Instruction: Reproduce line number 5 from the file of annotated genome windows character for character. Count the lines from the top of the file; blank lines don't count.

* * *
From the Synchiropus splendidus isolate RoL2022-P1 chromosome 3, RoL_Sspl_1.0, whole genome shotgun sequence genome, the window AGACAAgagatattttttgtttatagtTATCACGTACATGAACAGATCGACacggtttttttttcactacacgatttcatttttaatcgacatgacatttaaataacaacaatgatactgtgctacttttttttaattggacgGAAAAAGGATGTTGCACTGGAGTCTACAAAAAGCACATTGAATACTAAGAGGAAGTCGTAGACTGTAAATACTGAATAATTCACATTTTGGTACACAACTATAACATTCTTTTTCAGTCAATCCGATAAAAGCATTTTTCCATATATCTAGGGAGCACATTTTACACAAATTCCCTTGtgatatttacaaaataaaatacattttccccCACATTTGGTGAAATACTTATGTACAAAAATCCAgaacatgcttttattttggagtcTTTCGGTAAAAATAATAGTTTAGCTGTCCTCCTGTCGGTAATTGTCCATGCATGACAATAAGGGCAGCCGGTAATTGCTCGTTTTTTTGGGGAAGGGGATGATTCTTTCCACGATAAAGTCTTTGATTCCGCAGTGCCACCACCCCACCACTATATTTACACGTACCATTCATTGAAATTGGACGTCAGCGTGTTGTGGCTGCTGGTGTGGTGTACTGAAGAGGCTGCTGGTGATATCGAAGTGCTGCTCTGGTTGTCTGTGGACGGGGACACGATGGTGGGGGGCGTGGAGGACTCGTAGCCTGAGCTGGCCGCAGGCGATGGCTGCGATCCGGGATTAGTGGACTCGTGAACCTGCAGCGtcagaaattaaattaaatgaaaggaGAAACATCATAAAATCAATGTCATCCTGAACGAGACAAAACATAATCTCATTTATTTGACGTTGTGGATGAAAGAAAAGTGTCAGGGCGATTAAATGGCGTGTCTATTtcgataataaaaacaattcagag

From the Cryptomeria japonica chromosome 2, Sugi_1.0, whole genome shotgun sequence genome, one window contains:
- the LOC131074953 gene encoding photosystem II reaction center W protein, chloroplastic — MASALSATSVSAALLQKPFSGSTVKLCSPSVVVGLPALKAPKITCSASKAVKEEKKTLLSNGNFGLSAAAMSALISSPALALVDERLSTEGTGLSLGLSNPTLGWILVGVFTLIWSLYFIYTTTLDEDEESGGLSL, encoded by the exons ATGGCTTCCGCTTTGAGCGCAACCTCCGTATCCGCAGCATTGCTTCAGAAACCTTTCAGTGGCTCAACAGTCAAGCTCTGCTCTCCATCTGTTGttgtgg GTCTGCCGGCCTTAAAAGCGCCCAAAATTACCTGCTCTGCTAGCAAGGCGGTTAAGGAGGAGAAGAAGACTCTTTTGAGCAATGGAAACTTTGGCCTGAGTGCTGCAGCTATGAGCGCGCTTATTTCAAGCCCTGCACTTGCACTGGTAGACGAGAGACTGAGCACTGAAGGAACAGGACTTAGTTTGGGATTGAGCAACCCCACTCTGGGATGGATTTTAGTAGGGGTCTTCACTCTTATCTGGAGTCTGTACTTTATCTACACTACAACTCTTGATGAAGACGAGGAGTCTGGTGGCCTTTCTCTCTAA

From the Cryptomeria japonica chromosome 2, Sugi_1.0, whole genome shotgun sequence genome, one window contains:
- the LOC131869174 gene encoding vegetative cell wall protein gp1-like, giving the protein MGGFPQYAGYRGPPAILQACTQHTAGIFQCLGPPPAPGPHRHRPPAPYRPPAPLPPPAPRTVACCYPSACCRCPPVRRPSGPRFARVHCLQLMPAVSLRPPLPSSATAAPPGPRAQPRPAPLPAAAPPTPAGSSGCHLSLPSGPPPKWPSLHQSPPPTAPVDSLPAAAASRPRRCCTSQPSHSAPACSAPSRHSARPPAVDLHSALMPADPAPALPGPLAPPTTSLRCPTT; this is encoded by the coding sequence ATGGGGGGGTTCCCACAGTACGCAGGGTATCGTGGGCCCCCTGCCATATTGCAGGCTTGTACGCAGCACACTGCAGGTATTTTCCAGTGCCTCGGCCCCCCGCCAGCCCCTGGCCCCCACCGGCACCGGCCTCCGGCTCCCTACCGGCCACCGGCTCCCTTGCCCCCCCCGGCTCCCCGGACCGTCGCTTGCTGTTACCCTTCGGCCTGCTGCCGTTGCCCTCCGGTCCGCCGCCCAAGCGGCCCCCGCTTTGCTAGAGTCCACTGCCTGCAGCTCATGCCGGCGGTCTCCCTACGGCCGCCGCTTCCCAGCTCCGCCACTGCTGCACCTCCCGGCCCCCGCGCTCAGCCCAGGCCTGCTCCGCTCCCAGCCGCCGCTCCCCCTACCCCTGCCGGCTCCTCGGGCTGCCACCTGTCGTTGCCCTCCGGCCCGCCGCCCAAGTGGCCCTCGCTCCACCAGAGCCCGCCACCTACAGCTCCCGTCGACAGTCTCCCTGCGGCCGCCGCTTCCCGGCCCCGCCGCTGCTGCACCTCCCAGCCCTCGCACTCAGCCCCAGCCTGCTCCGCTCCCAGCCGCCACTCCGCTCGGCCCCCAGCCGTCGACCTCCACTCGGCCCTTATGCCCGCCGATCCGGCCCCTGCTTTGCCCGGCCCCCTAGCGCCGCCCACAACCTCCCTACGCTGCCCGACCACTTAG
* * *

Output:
- the LOC131869174 gene encoding vegetative cell wall protein gp1-like, giving the protein MGGFPQYAGYRGPPAILQACTQHTAGIFQCLGPPPAPGPHRHRPPAPYRPPAPLPPPAPRTVACCYPSACCRCPPVRRPSGPRFARVHCLQLMPAVSLRPPLPSSATAAPPGPRAQPRPAPLPAAAPPTPAGSSGCHLSLPSGPPPKWPSLHQSPPPTAPVDSLPAAAASRPRRCCTSQPSHSAPACSAPSRHSARPPAVDLHSALMPADPAPALPGPLAPPTTSLRCPTT; this is encoded by the coding sequence ATGGGGGGGTTCCCACAGTACGCAGGGTATCGTGGGCCCCCTGCCATATTGCAGGCTTGTACGCAGCACACTGCAGGTATTTTCCAGTGCCTCGGCCCCCCGCCAGCCCCTGGCCCCCACCGGCACCGGCCTCCGGCTCCCTACCGGCCACCGGCTCCCTTGCCCCCCCCGGCTCCCCGGACCGTCGCTTGCTGTTACCCTTCGGCCTGCTGCCGTTGCCCTCCGGTCCGCCGCCCAAGCGGCCCCCGCTTTGCTAGAGTCCACTGCCTGCAGCTCATGCCGGCGGTCTCCCTACGGCCGCCGCTTCCCAGCTCCGCCACTGCTGCACCTCCCGGCCCCCGCGCTCAGCCCAGGCCTGCTCCGCTCCCAGCCGCCGCTCCCCCTACCCCTGCCGGCTCCTCGGGCTGCCACCTGTCGTTGCCCTCCGGCCCGCCGCCCAAGTGGCCCTCGCTCCACCAGAGCCCGCCACCTACAGCTCCCGTCGACAGTCTCCCTGCGGCCGCCGCTTCCCGGCCCCGCCGCTGCTGCACCTCCCAGCCCTCGCACTCAGCCCCAGCCTGCTCCGCTCCCAGCCGCCACTCCGCTCGGCCCCCAGCCGTCGACCTCCACTCGGCCCTTATGCCCGCCGATCCGGCCCCTGCTTTGCCCGGCCCCCTAGCGCCGCCCACAACCTCCCTACGCTGCCCGACCACTTAG